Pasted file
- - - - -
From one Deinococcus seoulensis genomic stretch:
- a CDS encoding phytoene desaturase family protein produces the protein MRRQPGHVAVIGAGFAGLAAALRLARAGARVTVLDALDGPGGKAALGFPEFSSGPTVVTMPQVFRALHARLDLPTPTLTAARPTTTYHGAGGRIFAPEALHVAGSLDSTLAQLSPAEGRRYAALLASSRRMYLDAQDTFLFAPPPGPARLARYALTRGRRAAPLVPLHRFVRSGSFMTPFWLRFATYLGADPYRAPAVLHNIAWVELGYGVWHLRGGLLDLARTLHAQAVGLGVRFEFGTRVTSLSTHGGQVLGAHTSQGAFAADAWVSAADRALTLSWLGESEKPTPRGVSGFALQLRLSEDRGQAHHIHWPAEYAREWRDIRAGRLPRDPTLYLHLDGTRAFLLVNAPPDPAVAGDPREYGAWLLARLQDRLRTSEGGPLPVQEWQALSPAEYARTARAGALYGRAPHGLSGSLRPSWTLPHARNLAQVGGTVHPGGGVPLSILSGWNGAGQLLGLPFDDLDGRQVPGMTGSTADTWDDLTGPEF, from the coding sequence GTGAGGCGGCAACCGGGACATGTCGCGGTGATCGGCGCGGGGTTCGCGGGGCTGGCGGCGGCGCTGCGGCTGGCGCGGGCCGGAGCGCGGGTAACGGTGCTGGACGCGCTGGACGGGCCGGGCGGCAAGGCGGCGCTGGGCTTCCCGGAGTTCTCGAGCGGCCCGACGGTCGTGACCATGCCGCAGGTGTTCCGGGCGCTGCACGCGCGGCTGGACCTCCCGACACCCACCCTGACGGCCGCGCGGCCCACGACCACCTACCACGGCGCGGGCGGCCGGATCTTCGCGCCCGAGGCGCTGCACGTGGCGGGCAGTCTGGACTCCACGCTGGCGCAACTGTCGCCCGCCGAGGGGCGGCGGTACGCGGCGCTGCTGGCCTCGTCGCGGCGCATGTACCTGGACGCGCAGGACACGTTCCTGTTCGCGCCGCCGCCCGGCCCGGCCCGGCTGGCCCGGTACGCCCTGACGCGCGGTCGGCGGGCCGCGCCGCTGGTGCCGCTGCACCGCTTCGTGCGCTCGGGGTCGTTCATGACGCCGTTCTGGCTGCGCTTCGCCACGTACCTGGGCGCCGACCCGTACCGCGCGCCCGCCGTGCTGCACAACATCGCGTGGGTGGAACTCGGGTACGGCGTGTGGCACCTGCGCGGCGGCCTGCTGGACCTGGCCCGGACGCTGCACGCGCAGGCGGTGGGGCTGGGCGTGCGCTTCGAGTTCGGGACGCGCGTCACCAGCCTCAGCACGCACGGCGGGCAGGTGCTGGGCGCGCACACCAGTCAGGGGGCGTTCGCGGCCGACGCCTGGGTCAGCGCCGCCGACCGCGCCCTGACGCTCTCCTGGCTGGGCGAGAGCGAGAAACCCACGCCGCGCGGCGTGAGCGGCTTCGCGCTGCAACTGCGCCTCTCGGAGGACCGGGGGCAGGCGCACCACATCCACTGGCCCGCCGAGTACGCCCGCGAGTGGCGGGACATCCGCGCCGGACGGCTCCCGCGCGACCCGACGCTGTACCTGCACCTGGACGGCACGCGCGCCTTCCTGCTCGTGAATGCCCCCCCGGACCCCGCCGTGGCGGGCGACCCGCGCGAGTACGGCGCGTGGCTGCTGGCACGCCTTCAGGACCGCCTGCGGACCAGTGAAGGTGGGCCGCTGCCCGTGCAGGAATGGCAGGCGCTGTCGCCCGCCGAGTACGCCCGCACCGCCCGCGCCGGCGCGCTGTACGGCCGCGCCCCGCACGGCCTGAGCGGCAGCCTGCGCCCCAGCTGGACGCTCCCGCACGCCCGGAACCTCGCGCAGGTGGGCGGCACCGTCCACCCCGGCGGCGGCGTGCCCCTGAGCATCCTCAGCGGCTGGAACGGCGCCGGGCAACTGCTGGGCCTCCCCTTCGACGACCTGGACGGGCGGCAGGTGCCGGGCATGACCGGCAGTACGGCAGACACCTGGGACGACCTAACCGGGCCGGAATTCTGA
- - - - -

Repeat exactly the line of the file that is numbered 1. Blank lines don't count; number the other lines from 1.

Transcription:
From one Deinococcus seoulensis genomic stretch: